This book, first published in 1982, summarises the history and organisation of the group of co-operatives centred in Mondragon. The study makes an in-depth analysis of its economic aspects, including employment creation and manpower planning, the raising of financial resources and planning of investments, problems of earnings differentials, and the incentives that can be derived from worker-ownership. In particular, the authors examine the operation of the self-management system and Mondragon’s production efficiently.
Foreword; 1. Why ‘Mondragon’? 2. An Historical and Organisational Overview 3. Cooperators: Work and Training 4. The Planning of Finance 5. Economic Performance and the Cooperative Factories 6. Distribution of Earnings and Surplus 7. A Self-Managed Sector 8. Policy Perspectives; Bibliography; Index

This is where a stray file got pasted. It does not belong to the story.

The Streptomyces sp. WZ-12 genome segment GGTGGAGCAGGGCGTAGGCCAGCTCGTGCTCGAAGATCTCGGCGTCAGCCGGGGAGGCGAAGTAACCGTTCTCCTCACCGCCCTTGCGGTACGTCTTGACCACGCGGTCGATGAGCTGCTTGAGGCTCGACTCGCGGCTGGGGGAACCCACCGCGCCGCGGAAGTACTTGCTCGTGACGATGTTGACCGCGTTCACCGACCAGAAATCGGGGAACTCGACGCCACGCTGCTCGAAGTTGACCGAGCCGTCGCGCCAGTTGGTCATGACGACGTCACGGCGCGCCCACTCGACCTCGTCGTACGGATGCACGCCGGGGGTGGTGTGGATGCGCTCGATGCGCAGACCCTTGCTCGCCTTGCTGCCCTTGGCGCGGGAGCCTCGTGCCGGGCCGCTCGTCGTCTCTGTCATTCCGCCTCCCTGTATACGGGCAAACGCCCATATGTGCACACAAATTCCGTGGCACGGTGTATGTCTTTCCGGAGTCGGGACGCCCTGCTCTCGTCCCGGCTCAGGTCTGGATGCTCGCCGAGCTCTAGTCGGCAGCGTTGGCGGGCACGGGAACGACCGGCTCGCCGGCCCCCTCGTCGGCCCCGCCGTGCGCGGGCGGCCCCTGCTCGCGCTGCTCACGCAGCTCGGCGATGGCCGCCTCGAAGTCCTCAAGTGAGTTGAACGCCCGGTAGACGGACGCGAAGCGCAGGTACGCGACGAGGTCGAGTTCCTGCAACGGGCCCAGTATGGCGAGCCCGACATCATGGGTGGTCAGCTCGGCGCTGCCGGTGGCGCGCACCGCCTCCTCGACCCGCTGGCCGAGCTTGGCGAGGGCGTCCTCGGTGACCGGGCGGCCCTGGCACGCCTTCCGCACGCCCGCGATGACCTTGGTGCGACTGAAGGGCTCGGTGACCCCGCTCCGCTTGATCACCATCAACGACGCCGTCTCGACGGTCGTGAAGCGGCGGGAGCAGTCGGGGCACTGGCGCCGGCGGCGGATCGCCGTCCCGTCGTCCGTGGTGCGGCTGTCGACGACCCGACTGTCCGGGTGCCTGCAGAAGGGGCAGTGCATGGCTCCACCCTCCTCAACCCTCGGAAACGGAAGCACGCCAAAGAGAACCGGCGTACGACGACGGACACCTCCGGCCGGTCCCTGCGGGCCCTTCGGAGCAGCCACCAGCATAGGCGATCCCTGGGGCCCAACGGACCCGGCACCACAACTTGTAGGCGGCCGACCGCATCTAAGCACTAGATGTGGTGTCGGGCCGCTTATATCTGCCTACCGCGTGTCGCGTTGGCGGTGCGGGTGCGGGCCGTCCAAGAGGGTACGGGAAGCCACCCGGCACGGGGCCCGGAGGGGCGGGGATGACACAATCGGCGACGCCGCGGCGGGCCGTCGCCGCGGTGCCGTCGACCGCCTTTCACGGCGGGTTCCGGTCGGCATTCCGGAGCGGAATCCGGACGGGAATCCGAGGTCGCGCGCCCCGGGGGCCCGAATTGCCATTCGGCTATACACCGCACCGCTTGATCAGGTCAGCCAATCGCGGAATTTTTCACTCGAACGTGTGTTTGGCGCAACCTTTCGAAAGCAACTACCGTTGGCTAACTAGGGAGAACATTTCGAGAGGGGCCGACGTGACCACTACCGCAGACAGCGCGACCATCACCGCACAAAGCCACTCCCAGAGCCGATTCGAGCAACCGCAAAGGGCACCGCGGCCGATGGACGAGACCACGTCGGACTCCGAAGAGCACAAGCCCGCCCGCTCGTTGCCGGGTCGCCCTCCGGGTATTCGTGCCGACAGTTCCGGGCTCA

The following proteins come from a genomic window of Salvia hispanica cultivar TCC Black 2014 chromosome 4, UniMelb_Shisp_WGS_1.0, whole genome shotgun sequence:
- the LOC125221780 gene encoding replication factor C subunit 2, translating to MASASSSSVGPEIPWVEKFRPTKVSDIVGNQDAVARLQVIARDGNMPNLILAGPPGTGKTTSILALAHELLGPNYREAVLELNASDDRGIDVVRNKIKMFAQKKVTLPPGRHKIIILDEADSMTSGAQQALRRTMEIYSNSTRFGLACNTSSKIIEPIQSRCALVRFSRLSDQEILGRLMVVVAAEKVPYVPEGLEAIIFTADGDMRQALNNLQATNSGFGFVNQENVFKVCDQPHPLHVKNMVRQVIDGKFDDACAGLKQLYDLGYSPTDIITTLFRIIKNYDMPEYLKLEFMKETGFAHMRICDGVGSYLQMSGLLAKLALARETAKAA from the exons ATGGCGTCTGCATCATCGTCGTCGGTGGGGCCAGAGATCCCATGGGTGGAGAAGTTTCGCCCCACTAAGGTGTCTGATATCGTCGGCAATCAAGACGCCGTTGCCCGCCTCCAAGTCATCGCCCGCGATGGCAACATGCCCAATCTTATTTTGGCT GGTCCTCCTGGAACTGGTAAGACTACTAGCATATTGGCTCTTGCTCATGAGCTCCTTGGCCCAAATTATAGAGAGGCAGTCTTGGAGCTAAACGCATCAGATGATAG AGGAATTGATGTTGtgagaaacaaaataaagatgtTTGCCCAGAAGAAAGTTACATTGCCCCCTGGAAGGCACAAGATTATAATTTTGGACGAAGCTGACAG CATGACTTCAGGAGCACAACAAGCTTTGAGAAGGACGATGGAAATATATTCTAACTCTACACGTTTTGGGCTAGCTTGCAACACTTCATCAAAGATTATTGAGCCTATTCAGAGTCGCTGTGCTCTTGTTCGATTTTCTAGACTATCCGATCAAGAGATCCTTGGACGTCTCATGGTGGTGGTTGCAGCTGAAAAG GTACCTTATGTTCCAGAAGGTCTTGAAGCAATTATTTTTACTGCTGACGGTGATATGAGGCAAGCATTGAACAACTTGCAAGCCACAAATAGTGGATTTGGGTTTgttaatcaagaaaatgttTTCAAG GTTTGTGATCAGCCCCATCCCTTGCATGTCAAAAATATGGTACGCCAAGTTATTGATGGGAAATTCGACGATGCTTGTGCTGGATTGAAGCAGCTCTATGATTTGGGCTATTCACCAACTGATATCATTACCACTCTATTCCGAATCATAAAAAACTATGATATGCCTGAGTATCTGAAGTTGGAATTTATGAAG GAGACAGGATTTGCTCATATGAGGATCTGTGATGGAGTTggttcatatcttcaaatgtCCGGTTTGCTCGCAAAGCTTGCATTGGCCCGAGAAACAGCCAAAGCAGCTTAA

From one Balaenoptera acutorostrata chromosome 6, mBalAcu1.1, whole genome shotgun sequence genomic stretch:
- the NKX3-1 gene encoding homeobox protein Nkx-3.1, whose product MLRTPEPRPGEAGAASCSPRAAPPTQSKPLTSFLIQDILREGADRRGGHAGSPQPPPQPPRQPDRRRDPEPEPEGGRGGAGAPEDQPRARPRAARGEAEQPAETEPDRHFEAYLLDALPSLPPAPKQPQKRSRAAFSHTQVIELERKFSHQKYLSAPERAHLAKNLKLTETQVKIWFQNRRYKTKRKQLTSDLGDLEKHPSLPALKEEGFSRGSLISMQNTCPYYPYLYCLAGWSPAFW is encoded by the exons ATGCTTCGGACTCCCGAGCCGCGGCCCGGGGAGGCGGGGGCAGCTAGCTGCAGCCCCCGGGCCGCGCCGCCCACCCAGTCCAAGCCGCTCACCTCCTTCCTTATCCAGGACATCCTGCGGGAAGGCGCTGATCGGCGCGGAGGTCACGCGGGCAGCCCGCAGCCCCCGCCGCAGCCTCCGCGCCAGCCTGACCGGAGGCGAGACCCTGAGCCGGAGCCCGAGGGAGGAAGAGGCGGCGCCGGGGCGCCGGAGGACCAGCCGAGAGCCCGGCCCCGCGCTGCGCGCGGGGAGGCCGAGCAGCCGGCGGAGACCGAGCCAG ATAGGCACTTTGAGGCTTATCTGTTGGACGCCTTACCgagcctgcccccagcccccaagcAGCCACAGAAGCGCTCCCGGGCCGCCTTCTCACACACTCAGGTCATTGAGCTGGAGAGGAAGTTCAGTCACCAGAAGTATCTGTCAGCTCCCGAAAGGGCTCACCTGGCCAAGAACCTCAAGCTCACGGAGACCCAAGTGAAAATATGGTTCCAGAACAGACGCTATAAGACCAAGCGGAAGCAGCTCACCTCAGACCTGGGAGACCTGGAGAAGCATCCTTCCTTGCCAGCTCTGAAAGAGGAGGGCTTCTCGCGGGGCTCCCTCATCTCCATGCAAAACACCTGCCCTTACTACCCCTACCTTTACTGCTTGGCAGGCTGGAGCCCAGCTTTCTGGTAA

The volumes in this set, originally published between 1918 and 1997, draw together research by leading academics in the area of employee ownership and economic democracy, and provide a rigorous examination of related key issues. The volumes examine profit-sharing and employee share ownership, the Co-operative Movement, and an economic analysis of Mondragon. The volumes also explore the general principles and practices of employee ownership in various countries. This set will be of particular interest to students of economics and business studies.